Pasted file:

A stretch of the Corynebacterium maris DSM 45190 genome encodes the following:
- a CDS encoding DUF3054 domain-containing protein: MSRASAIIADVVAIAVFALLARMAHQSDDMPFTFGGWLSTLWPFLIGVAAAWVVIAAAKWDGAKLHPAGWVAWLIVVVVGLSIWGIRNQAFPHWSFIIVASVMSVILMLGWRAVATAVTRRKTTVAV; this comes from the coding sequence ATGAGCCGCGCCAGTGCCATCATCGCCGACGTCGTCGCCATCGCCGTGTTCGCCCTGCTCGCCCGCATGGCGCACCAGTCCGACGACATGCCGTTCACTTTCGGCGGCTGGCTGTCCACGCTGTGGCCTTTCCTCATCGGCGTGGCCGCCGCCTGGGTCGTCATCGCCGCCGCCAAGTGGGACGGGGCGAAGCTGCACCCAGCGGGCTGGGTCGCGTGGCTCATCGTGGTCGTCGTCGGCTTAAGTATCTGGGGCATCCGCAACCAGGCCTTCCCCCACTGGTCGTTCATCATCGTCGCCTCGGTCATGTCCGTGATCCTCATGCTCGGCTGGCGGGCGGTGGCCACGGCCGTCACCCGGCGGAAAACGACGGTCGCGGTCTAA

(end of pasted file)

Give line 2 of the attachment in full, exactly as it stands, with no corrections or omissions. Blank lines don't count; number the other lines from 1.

- a CDS encoding DUF3054 domain-containing protein: MSRASAIIADVVAIAVFALLARMAHQSDDMPFTFGGWLSTLWPFLIGVAAAWVVIAAAKWDGAKLHPAGWVAWLIVVVVGLSIWGIRNQAFPHWSFIIVASVMSVILMLGWRAVATAVTRRKTTVAV; this comes from the coding sequence ATGAGCCGCGCCAGTGCCATCATCGCCGACGTCGTCGCCATCGCCGTGTTCGCCCTGCTCGCCCGCATGGCGCACCAGTCCGACGACATGCCGTTCACTTTCGGCGGCTGGCTGTCCACGCTGTGGCCTTTCCTCATCGGCGTGGCCGCCGCCTGGGTCGTCATCGCCGCCGCCAAGTGGGACGGGGCGAAGCTGCACCCAGCGGGCTGGGTCGCGTGGCTCATCGTGGTCGTCGTCGGCTTAAGTATCTGGGGCATCCGCAACCAGGCCTTCCCCCACTGGTCGTTCATCATCGTCGCCTCGGTCATGTCCGTGATCCTCATGCTCGGCTGGCGGGCGGTGGCCACGGCCGTCACCCGGCGGAAAACGACGGTCGCGGTCTAA